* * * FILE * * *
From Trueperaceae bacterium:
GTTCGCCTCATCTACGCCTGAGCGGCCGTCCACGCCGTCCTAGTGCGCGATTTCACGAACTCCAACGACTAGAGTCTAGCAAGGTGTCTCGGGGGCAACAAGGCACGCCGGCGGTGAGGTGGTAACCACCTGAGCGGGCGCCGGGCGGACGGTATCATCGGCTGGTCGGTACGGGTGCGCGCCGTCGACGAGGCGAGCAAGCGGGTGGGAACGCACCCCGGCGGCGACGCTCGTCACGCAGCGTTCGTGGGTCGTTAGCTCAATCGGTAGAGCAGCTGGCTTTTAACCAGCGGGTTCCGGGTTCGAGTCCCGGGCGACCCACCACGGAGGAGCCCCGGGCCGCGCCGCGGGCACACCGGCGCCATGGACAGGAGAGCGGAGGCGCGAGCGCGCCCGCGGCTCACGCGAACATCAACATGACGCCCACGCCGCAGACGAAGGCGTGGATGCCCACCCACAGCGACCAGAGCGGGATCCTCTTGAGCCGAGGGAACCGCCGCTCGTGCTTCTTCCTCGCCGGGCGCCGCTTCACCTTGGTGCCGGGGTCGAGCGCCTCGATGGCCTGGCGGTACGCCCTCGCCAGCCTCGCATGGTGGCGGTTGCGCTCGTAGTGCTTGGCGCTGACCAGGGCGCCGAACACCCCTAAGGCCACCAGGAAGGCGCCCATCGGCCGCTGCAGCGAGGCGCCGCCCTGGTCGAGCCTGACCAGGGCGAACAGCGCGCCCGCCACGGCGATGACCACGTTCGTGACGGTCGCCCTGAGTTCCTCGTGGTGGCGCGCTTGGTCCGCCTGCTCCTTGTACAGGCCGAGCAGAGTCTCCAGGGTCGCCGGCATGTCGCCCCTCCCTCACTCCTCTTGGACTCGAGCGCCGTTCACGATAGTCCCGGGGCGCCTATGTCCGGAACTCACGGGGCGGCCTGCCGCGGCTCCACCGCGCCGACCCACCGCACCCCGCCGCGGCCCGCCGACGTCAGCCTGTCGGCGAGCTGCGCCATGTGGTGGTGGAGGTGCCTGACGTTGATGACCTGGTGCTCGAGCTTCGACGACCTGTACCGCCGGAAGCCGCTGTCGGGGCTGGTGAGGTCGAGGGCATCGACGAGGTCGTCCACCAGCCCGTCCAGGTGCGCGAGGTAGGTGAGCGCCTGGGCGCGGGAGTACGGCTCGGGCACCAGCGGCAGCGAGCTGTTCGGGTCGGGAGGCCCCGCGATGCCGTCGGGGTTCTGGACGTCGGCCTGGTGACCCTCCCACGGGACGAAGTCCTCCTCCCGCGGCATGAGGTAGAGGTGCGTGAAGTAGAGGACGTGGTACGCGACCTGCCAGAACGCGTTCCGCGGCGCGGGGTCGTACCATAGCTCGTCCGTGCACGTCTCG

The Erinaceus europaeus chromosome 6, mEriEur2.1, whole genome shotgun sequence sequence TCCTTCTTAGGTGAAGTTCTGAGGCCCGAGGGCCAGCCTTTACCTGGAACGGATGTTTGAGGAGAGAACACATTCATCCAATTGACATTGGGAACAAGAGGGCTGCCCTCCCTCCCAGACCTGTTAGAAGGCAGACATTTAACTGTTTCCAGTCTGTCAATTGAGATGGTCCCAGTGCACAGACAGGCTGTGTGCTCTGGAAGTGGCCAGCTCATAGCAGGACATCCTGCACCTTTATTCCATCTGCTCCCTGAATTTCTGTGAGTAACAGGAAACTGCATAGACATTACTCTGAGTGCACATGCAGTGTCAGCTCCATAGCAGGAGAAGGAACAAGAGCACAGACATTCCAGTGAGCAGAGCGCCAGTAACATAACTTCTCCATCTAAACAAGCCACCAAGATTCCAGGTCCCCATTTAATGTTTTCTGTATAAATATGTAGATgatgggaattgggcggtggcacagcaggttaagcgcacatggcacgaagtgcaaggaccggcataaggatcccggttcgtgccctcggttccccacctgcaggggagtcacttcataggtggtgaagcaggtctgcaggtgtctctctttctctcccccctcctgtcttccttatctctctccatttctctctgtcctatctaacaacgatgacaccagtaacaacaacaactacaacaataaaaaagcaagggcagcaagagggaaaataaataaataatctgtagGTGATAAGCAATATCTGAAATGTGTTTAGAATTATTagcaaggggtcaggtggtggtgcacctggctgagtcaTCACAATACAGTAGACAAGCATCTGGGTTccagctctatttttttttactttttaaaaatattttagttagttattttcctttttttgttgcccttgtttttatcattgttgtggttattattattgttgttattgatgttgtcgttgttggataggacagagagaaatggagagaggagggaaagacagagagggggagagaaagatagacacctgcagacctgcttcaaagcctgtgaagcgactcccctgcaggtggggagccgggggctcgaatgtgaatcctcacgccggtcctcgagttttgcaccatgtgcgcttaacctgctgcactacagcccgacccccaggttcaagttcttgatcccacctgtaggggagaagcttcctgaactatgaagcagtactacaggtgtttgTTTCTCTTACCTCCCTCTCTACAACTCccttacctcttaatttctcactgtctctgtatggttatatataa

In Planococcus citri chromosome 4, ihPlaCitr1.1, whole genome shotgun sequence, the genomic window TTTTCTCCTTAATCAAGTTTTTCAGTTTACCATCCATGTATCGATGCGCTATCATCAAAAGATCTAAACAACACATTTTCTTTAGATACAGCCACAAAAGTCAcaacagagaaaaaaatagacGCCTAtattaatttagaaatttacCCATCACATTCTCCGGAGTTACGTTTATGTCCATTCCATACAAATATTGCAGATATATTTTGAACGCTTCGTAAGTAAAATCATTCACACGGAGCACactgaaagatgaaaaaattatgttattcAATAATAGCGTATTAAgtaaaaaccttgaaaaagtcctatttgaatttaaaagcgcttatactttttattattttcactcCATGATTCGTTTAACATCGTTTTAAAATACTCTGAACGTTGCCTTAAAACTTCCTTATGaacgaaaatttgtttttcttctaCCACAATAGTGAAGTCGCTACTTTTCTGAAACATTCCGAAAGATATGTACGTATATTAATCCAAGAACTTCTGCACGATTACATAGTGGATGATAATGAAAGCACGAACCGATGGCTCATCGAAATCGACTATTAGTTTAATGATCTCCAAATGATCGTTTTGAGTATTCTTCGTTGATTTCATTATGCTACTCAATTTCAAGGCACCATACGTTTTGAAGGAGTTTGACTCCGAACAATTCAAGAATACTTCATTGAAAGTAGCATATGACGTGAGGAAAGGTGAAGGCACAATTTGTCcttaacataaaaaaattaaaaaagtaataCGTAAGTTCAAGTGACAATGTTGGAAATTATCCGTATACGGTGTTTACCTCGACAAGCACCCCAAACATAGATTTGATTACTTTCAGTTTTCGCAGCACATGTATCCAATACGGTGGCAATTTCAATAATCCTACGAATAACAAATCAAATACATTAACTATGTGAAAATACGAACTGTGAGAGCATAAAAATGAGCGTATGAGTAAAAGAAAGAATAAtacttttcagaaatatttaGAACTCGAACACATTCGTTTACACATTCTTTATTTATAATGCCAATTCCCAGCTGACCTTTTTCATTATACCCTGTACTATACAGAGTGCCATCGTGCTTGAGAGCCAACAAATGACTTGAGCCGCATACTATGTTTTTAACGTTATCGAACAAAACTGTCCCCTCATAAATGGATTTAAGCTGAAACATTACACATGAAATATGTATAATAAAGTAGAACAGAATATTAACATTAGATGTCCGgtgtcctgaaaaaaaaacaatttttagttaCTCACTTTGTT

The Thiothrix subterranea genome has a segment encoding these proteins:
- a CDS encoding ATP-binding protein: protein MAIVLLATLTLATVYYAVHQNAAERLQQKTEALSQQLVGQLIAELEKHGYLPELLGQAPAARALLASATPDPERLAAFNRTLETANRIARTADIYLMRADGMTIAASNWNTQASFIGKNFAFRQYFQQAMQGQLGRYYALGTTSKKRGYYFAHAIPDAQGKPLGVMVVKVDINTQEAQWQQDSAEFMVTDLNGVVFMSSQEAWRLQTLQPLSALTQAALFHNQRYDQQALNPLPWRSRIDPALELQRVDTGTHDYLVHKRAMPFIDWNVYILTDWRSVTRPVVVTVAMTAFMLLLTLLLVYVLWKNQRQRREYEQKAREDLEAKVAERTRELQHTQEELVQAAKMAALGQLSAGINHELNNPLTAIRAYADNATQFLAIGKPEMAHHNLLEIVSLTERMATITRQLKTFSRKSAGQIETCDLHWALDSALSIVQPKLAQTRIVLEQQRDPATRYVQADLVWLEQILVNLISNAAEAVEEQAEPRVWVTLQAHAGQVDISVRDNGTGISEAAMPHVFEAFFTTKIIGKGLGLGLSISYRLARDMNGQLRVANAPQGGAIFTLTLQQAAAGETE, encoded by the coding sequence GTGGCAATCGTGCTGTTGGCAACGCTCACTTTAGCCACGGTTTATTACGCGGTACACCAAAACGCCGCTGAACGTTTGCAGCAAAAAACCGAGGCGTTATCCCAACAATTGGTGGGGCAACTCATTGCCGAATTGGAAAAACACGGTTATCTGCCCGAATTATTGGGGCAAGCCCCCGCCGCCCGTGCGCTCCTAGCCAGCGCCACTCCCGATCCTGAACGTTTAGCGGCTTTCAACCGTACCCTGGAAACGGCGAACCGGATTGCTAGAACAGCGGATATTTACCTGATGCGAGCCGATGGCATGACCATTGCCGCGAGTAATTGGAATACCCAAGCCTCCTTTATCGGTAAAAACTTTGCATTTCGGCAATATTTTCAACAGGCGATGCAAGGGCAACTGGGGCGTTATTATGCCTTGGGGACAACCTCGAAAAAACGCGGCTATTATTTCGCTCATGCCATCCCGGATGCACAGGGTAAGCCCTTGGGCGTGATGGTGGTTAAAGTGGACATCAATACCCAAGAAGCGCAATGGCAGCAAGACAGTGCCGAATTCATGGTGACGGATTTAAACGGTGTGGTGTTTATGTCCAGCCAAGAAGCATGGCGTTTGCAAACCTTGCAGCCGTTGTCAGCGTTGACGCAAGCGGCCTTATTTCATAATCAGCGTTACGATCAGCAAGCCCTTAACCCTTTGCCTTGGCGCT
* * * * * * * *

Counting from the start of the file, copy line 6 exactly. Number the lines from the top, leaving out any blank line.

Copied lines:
- a CDS encoding ATP-binding protein: protein MAIVLLATLTLATVYYAVHQNAAERLQQKTEALSQQLVGQLIAELEKHGYLPELLGQAPAARALLASATPDPERLAAFNRTLETANRIARTADIYLMRADGMTIAASNWNTQASFIGKNFAFRQYFQQAMQGQLGRYYALGTTSKKRGYYFAHAIPDAQGKPLGVMVVKVDINTQEAQWQQDSAEFMVTDLNGVVFMSSQEAWRLQTLQPLSALTQAALFHNQRYDQQALNPLPWRSRIDPALELQRVDTGTHDYLVHKRAMPFIDWNVYILTDWRSVTRPVVVTVAMTAFMLLLTLLLVYVLWKNQRQRREYEQKAREDLEAKVAERTRELQHTQEELVQAAKMAALGQLSAGINHELNNPLTAIRAYADNATQFLAIGKPEMAHHNLLEIVSLTERMATITRQLKTFSRKSAGQIETCDLHWALDSALSIVQPKLAQTRIVLEQQRDPATRYVQADLVWLEQILVNLISNAAEAVEEQAEPRVWVTLQAHAGQVDISVRDNGTGISEAAMPHVFEAFFTTKIIGKGLGLGLSISYRLARDMNGQLRVANAPQGGAIFTLTLQQAAAGETE, encoded by the coding sequence GTGGCAATCGTGCTGTTGGCAACGCTCACTTTAGCCACGGTTTATTACGCGGTACACCAAAACGCCGCTGAACGTTTGCAGCAAAAAACCGAGGCGTTATCCCAACAATTGGTGGGGCAACTCATTGCCGAATTGGAAAAACACGGTTATCTGCCCGAATTATTGGGGCAAGCCCCCGCCGCCCGTGCGCTCCTAGCCAGCGCCACTCCCGATCCTGAACGTTTAGCGGCTTTCAACCGTACCCTGGAAACGGCGAACCGGATTGCTAGAACAGCGGATATTTACCTGATGCGAGCCGATGGCATGACCATTGCCGCGAGTAATTGGAATACCCAAGCCTCCTTTATCGGTAAAAACTTTGCATTTCGGCAATATTTTCAACAGGCGATGCAAGGGCAACTGGGGCGTTATTATGCCTTGGGGACAACCTCGAAAAAACGCGGCTATTATTTCGCTCATGCCATCCCGGATGCACAGGGTAAGCCCTTGGGCGTGATGGTGGTTAAAGTGGACATCAATACCCAAGAAGCGCAATGGCAGCAAGACAGTGCCGAATTCATGGTGACGGATTTAAACGGTGTGGTGTTTATGTCCAGCCAAGAAGCATGGCGTTTGCAAACCTTGCAGCCGTTGTCAGCGTTGACGCAAGCGGCCTTATTTCATAATCAGCGTTACGATCAGCAAGCCCTTAACCCTTTGCCTTGGCGCT